Voters in four states head to the polls Tuesday, to determine who will run for their parties in this Fall's mid-term elections.
Republicans need to win 39 seats in November to win control of the House. Some believe two to three of those seats could come from Colorado - the key battleground state.
Things in Denver are a lot calmer than they were two years ago when it hosted the Democratic National Convention where President Barack Obama accepted his party's nomination.
"It's is a far cry from that heady night at Invesco Field in August 2008. Colorado has dramatically changed, but it's not that uncommon," Colorado Republican Party Chairman Dick Wadhams said.
The Centennial State is the quintessential swing state. About a third of its registered voters are unaffiliated with either party, making it neither firmly red or blue, but rather, best described as purple and a presidential battleground.
'If you look over 20 years of voting statistics, the state actually is 50.1 percent Democratic. You can't get a balance much closer than that," Colorado college professor Bob Loevy said.
Colorado Democrats have fought hard to make gains in this state. They now control every level of government, from the governor's mansion to the state house. They even helped to elect a Democrat to the White House.
Their sweep began six years ago when the balance of power was held by the Republicans. Now, some political observers believe the tides are shifting once again, giving a political advantage to the Republicans.
For that, political operatives credit a phenomenon that's been making waves nationwide.
"There are Tea Party 9/12 groups across our state, and I think they're one of the reasons why we stand poised to do well in 2010," Wadhams said.
With a sluggish economy, Colorado foreclosures are among the top ten in the country. And with a budget crisis that has meant cuts in education, and even turning off city street lights at night, Democrats know they've got an uphill fight.
"I think the biggest challenge for us this year is to make sure people understand what we've done and what we still can do," Colorado Democratic Party Chairman Pat Waak said.
Wadhams has been mapping a strategy for Republicans to turn Colorado red. Nationally, Republicans have been eyeing Colorado, too. The state is seen as key to winning back the Senate majority, as the Republicans zero in on a vulnerable Democratic incumbent.
For months, Michael Bennet, appointed by the governor to replace Ken Salazar (now Obama's Interior Secretary), has been squaring off against a challenger from his own party: former state house speaker Andrew Romanoff.
The two have been locked in a fight that has President Obama supporting one candidate and former President Bill Clinton backing the other - reminiscent of the party split in 2008.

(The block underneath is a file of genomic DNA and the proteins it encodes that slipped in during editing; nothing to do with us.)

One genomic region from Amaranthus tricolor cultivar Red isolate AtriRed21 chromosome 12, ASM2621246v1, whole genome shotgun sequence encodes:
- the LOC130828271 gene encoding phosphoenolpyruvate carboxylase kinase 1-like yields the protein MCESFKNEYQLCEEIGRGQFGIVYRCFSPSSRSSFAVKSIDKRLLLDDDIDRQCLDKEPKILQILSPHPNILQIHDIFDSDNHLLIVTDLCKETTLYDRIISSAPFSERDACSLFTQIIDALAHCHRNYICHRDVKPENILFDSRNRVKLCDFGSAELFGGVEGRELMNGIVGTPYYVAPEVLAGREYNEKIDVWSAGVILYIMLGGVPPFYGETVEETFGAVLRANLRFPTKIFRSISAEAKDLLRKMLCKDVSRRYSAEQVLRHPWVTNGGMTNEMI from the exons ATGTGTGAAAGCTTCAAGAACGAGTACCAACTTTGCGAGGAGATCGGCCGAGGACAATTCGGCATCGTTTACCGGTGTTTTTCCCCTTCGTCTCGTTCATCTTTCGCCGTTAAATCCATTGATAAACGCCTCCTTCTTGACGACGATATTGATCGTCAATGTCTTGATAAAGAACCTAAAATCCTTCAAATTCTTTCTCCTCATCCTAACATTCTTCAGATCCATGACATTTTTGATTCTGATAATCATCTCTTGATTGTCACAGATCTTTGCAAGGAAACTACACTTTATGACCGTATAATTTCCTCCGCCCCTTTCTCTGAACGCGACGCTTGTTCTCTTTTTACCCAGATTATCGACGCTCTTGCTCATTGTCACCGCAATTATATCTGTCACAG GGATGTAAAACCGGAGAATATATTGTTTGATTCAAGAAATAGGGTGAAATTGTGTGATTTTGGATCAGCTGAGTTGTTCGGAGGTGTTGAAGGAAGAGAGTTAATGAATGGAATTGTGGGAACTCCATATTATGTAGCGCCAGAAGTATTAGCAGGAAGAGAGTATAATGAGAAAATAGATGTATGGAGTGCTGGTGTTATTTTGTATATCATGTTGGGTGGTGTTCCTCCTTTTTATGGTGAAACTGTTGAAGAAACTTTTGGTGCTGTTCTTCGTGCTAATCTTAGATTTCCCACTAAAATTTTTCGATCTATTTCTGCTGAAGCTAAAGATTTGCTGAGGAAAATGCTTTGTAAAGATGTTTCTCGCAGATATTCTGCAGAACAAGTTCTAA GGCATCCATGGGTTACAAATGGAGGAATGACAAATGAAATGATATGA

"That makes us a little nervous having a primary because we got to bring back the party together afterwards. But we have two really good people running for the U.S. Senate," Waak said.
Heading into Tuesday's primary vote, Republican District Attorney Ken Buck maintained an edge over former Lt. Gov. Jane Norton. Norton has the backing of the party establishment, while Buck's won over Tea Party activists.
Though it's a Mountain West state, there are no "mama grizzlies" here, but the midterm does feature two targets in Sarah Palin's 2010 crosshairs. Palin identified John Salazar and Betsy Markey as incumbents who should be given the boot for voting in favor of the health care reform law.
Wadhams believes his Republican candidates can knock off Salazar, Markey, and Ed Perlmutter, because issues like the ballooning federal deficit have kept Colorado Republicans energized for months.
"If that holds up, we're going to have a great year in Colorado," Wadhams said.
In the governor's race, the winner of the Republican primary will take on Denver Mayor John Hickenlooper. Polls show Hickenlooper poised to do well after the last-minute third party entrance of fiery former Republican Congressman Tom Tancredo.
Pundits say Tancredo's bid will likely split the Republican vote and hurt the party's chances of taking back the governor's mansion come November. Democrats think his hard line anti-immigration stance will drive Hispanics to them. Hispanics make up about 20 percent of the population.
Despite being better funded, Democrats know they still face serious challenges this fall.
"We've never taken anything for granted because we're not a blue state until our registered voters outnumber both unaffiliated and Republicans combined," Waak said.
Loevy has been watching Colorado politics for more than 40 years. He said the race will boil down to unaffiliated voters and moderate Republicans.
"I have my eye on these old Republican suburbanites. The shift to the Democrats in 2008 was very dramatic. If they stay with the Democrats, Colorado will remain a Democratic state," Loevy said.
But if those voters move to the Republicans, as some expect, it will make Colorado an even more coveted presidential battleground in 2012.